This was one of the New Year’s messages in Catalunya, where I was for the past week, that plays with the double meaning of vuit (eight) and nou (nine), the former sounding like the word for empty and the latter also being the word for new. Anyway, we saw in the new year in Barcelona with plenty of fabulous food, some of it new to me.
Blai’s family and I had a fabulous feast on New Year’s Eve, laced with plenty of wine and champagne. The first course was a veritable spread in itself: octopus with paprika, foie gras pate, prawns cooked on a planxa, and salt cod croquetes. The octopus was beautifully tender, the prawns so red and flavourful and the croquetes, oh, the croquetes! Those were chock a block full of shredded salt cod and bechamel and fried beautifully – crunchy and crumbly on the outside and smooth on the inside.
The second course (not photographed) were beef filets cooked to a pinky medium, served with a pepper sauce with brandy and mushrooms. Yummy! And finally, for dessert, plenty of turro (Spanish almond candy usually served at Christmas time) and polvorons (a crumbly flour and almond sweet), and the usual coffees to finish. When the clock struck twelve, we each tried to down twelve grapes, one with each chime of the clock. Unfortunately, a laughing fit struck each of us in turn and I found myself spraying more grape than swallowing.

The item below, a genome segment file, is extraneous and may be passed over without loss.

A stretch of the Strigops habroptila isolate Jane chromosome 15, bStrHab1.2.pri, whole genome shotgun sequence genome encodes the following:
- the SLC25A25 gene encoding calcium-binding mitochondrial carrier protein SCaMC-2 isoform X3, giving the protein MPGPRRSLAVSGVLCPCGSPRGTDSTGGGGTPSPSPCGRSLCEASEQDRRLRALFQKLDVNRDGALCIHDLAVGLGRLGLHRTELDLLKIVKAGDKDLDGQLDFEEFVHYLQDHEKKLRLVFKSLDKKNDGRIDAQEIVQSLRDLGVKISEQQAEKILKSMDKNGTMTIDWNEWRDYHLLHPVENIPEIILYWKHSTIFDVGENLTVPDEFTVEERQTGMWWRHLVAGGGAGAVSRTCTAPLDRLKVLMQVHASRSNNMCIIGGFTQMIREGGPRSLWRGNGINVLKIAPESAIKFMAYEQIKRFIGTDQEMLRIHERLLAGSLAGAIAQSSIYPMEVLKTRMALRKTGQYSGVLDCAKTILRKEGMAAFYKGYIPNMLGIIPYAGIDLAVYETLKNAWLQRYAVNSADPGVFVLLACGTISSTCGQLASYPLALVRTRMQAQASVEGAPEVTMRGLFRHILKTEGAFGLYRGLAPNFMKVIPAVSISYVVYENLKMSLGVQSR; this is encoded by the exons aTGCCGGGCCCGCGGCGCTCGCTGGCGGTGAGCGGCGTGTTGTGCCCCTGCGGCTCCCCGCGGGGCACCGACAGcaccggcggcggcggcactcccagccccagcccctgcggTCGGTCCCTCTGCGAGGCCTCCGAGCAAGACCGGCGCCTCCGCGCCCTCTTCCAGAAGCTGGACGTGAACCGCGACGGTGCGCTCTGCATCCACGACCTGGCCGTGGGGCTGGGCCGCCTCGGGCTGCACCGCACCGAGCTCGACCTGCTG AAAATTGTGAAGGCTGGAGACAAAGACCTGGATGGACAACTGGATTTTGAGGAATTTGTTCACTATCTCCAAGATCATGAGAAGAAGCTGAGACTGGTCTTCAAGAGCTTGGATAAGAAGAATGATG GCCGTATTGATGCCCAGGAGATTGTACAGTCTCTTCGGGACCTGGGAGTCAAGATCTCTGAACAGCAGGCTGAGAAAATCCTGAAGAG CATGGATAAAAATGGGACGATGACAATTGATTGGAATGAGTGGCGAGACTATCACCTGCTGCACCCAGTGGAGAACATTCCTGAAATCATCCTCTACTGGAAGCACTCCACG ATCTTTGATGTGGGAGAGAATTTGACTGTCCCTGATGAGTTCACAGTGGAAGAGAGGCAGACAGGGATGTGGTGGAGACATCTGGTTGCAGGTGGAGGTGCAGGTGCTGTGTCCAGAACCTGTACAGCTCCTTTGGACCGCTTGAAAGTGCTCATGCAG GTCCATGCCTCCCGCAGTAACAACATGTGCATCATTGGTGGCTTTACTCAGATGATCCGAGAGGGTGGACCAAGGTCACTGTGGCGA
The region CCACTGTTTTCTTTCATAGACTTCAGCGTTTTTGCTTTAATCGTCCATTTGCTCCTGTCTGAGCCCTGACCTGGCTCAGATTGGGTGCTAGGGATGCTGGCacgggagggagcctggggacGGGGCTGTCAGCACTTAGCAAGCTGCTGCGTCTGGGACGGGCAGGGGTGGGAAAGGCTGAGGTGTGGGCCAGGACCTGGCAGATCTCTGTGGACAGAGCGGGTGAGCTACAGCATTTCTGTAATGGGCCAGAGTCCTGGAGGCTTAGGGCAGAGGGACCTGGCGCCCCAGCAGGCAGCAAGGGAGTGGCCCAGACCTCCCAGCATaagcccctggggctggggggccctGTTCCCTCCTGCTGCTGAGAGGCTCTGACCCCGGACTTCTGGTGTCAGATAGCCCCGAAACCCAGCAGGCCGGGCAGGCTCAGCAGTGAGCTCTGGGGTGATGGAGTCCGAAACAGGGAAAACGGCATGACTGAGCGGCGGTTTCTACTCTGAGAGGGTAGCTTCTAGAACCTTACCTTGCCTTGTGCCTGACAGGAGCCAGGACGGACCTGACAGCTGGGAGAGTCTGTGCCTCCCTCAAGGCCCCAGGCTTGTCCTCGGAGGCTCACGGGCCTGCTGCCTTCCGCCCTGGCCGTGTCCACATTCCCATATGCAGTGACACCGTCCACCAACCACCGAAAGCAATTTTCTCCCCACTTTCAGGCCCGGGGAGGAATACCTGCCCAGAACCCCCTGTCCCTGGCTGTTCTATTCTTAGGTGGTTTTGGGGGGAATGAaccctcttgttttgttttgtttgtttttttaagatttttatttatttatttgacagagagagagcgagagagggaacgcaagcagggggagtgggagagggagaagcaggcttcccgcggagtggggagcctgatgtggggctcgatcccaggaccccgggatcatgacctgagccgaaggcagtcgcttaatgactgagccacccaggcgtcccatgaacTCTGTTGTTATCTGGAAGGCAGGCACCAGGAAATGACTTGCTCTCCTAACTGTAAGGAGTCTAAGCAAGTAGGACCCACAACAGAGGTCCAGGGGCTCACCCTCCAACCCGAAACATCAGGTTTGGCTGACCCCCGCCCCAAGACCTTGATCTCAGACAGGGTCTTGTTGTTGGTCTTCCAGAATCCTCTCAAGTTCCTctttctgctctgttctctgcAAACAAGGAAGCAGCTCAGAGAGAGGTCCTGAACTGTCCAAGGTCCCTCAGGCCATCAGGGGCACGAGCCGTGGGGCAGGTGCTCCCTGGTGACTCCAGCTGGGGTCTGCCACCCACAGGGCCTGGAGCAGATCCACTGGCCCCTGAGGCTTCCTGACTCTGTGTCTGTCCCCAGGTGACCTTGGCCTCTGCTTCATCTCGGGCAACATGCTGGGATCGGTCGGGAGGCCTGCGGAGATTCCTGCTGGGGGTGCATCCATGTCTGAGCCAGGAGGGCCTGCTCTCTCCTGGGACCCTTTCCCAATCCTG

More feasting was to come the next day when we visited Blai’s extended family in the Alt Penedès, who then proceeded to fill us to bursting again.
To start (not photographed as I was trying to be polite – but then Blai told them all about the blogging and photographing and I was told to take photos!), xato, a very Catalan salad involving frisee and romesco sauce. Salt cod again on the side as well as a slice of a white bean truita (tortilla). There were also olives, delicious home cured anchovies and platters of exceptional escalivada (grilled aubergines and red peppers – you can just see the plate of them in the last photo below).
To follow was a lovely stew of wild boar (they hunted it themselves!) and potatoes. It was my first time having boar, I think, and I would definitely have it again. Stewing it made the meat fork tender and with prunes and toasted pinenuts too, it was altogether gorgeous.
And afterwards, there were two braços de gitano (the politically incorrect Gypsy’s Arm) from a Barcelona pastisseria – one filled with plain nata (cream) and the other with nata with turro. They are rolled cakes (roulades, if you will) filled with plenty of cream and are both light and rich at the same time. Modern ones come filled with ice cream!
Everything I was fed was excellent and I do believe Blai’s family is filled with talented cooks! However, it took me an entire day to recover from all this eating and festivities – my stomach just refused to take in very much the next day and I spent most of it dozing. Luckily, this was just for one day…